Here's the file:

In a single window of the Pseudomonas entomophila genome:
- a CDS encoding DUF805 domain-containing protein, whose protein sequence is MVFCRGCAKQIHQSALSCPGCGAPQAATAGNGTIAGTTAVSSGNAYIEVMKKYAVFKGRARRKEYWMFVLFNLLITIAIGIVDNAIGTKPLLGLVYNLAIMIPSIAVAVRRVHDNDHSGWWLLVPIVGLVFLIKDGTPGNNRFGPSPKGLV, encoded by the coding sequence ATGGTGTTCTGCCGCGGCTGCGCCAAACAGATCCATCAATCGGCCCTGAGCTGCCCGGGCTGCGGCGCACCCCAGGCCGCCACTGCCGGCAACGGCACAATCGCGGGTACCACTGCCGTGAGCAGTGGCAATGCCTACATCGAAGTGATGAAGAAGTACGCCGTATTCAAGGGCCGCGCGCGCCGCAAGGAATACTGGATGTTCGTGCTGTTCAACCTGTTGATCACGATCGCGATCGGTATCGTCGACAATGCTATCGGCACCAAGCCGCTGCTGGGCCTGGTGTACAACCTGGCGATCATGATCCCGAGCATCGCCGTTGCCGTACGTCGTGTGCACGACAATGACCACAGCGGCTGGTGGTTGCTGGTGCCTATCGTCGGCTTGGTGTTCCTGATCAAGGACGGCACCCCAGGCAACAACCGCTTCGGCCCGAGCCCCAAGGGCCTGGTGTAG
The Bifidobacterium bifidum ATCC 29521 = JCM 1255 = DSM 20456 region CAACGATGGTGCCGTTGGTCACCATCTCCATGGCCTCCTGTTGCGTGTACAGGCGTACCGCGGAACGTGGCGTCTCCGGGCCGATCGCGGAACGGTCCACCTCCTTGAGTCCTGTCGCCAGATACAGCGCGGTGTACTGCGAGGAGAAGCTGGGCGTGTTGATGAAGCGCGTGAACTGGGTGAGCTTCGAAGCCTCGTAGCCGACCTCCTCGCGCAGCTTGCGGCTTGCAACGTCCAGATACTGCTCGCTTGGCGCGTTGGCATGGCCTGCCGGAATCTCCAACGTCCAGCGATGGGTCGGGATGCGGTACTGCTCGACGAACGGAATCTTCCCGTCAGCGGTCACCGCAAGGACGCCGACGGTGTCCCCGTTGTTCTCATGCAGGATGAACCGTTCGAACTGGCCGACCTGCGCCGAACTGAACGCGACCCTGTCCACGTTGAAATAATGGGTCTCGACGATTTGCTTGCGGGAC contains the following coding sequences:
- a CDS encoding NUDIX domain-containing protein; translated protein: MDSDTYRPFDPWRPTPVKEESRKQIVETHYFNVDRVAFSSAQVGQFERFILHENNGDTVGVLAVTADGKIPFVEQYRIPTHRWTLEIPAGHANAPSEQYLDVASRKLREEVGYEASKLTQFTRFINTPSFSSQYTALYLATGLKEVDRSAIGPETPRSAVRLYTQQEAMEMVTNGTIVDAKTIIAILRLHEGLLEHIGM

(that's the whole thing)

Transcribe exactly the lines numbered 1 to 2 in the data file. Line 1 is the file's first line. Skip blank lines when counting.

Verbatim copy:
In a single window of the Pseudomonas entomophila genome:
- a CDS encoding DUF805 domain-containing protein, whose protein sequence is MVFCRGCAKQIHQSALSCPGCGAPQAATAGNGTIAGTTAVSSGNAYIEVMKKYAVFKGRARRKEYWMFVLFNLLITIAIGIVDNAIGTKPLLGLVYNLAIMIPSIAVAVRRVHDNDHSGWWLLVPIVGLVFLIKDGTPGNNRFGPSPKGLV, encoded by the coding sequence ATGGTGTTCTGCCGCGGCTGCGCCAAACAGATCCATCAATCGGCCCTGAGCTGCCCGGGCTGCGGCGCACCCCAGGCCGCCACTGCCGGCAACGGCACAATCGCGGGTACCACTGCCGTGAGCAGTGGCAATGCCTACATCGAAGTGATGAAGAAGTACGCCGTATTCAAGGGCCGCGCGCGCCGCAAGGAATACTGGATGTTCGTGCTGTTCAACCTGTTGATCACGATCGCGATCGGTATCGTCGACAATGCTATCGGCACCAAGCCGCTGCTGGGCCTGGTGTACAACCTGGCGATCATGATCCCGAGCATCGCCGTTGCCGTACGTCGTGTGCACGACAATGACCACAGCGGCTGGTGGTTGCTGGTGCCTATCGTCGGCTTGGTGTTCCTGATCAAGGACGGCACCCCAGGCAACAACCGCTTCGGCCCGAGCCCCAAGGGCCTGGTGTAG